With scientists unable to glean information about how long Io has been highly volcanic, de Kleer and colleagues used ALMA, an array of 66 radio antennas in the Atacama desert of Northern Chile, to hunt for clues in its thin atmosphere. 

In particular, they looked for stable isotopic radios of sulfur and chlorine-bearing molecules. The team found that both elements are more present in heavy isotope variants — atoms with higher numbers of neutrons — compared to the average value found across the solar system that occurs as the result of lighter isotopes from other world's upper atmospheres.  

On Io, volcanism causes the material to be continuously recycled between the moon's interior and  its atmosphere, and de Kleer and crew found as a result of this, the Jovian moon has lost as much as 94% to 96% of its lighter sulfur isotopes. This is something that would have only been possible in the face of billions of years of volcanism going right back to the birth of Io.

"We used sulfur isotopes in Io's atmosphere to deduce that Io has been producing sulfur-rich gas - and, therefore, that it has been volcanically active - for billions of years," de Kleer said. "This is a nice confirmation of some prior predictions that have been made."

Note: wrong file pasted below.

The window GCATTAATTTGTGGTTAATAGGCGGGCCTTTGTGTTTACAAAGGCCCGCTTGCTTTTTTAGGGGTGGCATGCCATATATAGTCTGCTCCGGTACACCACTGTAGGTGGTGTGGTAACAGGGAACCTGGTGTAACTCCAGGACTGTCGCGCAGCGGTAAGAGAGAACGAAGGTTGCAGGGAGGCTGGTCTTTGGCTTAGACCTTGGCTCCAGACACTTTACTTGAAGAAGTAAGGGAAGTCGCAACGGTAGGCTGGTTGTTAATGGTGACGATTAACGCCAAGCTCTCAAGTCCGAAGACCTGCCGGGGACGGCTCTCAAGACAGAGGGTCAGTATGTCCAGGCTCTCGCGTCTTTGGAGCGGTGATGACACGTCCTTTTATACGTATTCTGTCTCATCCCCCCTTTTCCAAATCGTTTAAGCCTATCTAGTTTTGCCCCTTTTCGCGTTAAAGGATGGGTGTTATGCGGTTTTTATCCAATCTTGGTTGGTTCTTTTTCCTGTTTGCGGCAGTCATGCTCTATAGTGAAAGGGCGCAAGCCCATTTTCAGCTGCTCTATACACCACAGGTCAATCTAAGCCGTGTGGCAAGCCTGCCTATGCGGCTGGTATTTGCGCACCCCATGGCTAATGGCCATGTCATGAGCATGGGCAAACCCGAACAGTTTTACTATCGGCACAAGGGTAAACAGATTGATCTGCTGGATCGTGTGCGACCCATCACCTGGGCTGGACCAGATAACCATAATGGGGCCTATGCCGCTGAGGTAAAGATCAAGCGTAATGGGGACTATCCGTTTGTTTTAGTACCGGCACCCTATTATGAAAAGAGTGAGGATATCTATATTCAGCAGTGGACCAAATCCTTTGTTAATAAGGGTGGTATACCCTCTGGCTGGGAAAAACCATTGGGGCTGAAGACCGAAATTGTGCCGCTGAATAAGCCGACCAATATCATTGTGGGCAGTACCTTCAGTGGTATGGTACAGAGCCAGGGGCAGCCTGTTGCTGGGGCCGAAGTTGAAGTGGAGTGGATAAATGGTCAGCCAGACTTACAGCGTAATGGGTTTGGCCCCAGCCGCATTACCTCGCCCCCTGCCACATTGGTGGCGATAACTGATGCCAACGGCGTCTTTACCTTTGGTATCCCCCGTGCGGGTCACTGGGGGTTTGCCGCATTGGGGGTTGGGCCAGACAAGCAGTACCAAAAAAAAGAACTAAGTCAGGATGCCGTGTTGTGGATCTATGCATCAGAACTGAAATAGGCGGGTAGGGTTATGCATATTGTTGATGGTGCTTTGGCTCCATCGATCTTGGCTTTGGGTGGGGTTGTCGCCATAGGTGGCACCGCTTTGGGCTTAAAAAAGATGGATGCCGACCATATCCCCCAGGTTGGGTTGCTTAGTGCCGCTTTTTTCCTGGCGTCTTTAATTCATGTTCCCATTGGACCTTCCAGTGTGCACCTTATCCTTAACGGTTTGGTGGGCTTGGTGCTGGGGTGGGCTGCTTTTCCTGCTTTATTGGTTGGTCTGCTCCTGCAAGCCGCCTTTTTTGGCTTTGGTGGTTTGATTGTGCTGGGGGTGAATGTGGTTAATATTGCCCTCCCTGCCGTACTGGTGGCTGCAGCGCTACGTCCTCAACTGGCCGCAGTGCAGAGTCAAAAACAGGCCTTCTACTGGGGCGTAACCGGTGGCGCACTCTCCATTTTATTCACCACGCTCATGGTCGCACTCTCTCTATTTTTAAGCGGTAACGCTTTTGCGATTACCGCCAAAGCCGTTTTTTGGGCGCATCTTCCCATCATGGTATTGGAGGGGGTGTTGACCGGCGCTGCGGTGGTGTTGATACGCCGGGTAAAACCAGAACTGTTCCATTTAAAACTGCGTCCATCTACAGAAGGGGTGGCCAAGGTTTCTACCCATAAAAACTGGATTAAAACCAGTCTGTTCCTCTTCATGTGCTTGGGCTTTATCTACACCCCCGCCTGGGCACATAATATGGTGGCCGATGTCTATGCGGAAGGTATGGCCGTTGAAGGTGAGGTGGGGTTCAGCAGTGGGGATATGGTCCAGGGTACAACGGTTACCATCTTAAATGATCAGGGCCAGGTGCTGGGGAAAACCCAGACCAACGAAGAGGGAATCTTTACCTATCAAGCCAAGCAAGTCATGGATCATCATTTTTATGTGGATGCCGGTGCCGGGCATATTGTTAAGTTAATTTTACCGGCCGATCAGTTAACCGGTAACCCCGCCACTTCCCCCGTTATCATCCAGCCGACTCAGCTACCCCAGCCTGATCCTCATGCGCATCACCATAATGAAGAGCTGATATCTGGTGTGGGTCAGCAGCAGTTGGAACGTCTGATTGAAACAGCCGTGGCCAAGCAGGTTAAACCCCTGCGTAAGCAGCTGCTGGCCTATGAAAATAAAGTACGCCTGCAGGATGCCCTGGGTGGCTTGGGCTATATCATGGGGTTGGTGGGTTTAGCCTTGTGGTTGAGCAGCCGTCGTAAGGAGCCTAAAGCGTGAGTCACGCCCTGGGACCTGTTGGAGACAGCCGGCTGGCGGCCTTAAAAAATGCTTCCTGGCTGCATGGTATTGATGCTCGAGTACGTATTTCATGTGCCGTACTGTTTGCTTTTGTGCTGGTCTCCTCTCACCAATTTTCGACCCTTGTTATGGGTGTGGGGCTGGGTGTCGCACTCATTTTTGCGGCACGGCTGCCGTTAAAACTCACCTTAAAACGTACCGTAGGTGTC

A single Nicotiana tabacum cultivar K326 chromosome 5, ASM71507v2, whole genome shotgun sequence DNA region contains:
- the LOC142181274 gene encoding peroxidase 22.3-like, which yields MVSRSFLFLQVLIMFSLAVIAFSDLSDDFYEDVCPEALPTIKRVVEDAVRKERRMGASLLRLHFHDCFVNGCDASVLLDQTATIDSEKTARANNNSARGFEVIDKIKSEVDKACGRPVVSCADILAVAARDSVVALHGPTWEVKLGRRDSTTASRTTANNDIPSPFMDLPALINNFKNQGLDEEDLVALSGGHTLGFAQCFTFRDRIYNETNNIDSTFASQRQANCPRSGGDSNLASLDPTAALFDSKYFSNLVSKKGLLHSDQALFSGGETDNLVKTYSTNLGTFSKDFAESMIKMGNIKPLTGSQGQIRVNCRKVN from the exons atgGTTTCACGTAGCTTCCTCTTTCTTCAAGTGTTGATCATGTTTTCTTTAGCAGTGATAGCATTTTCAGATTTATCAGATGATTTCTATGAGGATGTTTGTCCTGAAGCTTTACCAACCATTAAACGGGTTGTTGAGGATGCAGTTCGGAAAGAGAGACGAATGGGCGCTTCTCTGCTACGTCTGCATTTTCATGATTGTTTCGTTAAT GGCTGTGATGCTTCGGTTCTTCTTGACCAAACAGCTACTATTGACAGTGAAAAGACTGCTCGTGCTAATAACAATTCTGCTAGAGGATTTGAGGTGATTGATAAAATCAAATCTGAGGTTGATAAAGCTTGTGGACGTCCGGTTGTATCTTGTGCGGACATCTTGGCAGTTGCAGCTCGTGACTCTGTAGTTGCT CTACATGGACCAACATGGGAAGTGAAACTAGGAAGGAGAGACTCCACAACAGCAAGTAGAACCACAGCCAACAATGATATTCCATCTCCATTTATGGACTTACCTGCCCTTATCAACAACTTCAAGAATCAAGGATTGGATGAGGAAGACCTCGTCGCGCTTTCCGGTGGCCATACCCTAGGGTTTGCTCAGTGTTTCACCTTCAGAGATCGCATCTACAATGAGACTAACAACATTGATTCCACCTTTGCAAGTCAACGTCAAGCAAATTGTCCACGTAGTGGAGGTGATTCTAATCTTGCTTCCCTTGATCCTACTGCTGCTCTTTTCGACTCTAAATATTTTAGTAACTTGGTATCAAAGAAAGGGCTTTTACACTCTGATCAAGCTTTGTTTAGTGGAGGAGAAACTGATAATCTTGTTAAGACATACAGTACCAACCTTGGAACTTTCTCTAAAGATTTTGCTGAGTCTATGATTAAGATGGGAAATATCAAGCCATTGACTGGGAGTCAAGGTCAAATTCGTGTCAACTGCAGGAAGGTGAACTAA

For de Kleer, the results represent a long-term fascination with Io providing answers to nagging questions.

"I have been fascinated by the question of Io's long-term evolution for as long as I have studied Io," she said. "I'm interested not just in how planets and moons are today but how they got to be the way they are."

And the Caltech professor isn't done with Io yet, either. After answering questions about the Jovian moon's fiery nature, she wants to know if it ever had a cooler aspect and if this was destroyed by its volcanism.

"As for what is next, I'd love to know whether Io once had a water ocean and ice crust, as its neighbors Europa and Ganymede do, that was subsequently lost by volcanism or some other means," de Kleer concluded.

The team's research was published on Thursday (April 18) in the journal Science.